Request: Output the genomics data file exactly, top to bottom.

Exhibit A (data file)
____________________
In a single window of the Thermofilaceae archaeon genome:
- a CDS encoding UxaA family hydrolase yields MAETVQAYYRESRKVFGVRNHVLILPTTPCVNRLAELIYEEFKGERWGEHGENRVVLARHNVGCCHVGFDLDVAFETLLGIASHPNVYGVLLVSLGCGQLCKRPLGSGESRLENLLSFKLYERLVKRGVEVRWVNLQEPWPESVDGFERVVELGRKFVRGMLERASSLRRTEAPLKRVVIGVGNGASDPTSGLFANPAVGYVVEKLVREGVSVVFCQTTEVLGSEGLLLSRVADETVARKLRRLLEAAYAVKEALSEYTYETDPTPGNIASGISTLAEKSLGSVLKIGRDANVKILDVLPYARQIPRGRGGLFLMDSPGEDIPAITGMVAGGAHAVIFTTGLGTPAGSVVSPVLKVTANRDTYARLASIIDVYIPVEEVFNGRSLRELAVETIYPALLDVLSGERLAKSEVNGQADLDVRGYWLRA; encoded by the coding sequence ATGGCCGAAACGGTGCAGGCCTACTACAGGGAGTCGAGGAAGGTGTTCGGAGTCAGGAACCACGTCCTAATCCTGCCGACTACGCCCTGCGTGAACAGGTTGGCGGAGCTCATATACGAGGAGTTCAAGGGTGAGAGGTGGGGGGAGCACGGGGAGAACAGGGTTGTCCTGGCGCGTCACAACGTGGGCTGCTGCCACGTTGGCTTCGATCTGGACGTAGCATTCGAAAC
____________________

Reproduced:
In a single window of the Thermofilaceae archaeon genome:
- a CDS encoding UxaA family hydrolase yields MAETVQAYYRESRKVFGVRNHVLILPTTPCVNRLAELIYEEFKGERWGEHGENRVVLARHNVGCCHVGFDLDVAFETLLGIASHPNVYGVLLVSLGCGQLCKRPLGSGESRLENLLSFKLYERLVKRGVEVRWVNLQEPWPESVDGFERVVELGRKFVRGMLERASSLRRTEAPLKRVVIGVGNGASDPTSGLFANPAVGYVVEKLVREGVSVVFCQTTEVLGSEGLLLSRVADETVARKLRRLLEAAYAVKEALSEYTYETDPTPGNIASGISTLAEKSLGSVLKIGRDANVKILDVLPYARQIPRGRGGLFLMDSPGEDIPAITGMVAGGAHAVIFTTGLGTPAGSVVSPVLKVTANRDTYARLASIIDVYIPVEEVFNGRSLRELAVETIYPALLDVLSGERLAKSEVNGQADLDVRGYWLRA; encoded by the coding sequence ATGGCCGAAACGGTGCAGGCCTACTACAGGGAGTCGAGGAAGGTGTTCGGAGTCAGGAACCACGTCCTAATCCTGCCGACTACGCCCTGCGTGAACAGGTTGGCGGAGCTCATATACGAGGAGTTCAAGGGTGAGAGGTGGGGGGAGCACGGGGAGAACAGGGTTGTCCTGGCGCGTCACAACGTGGGCTGCTGCCACGTTGGCTTCGATCTGGACGTAGCATTCGAAAC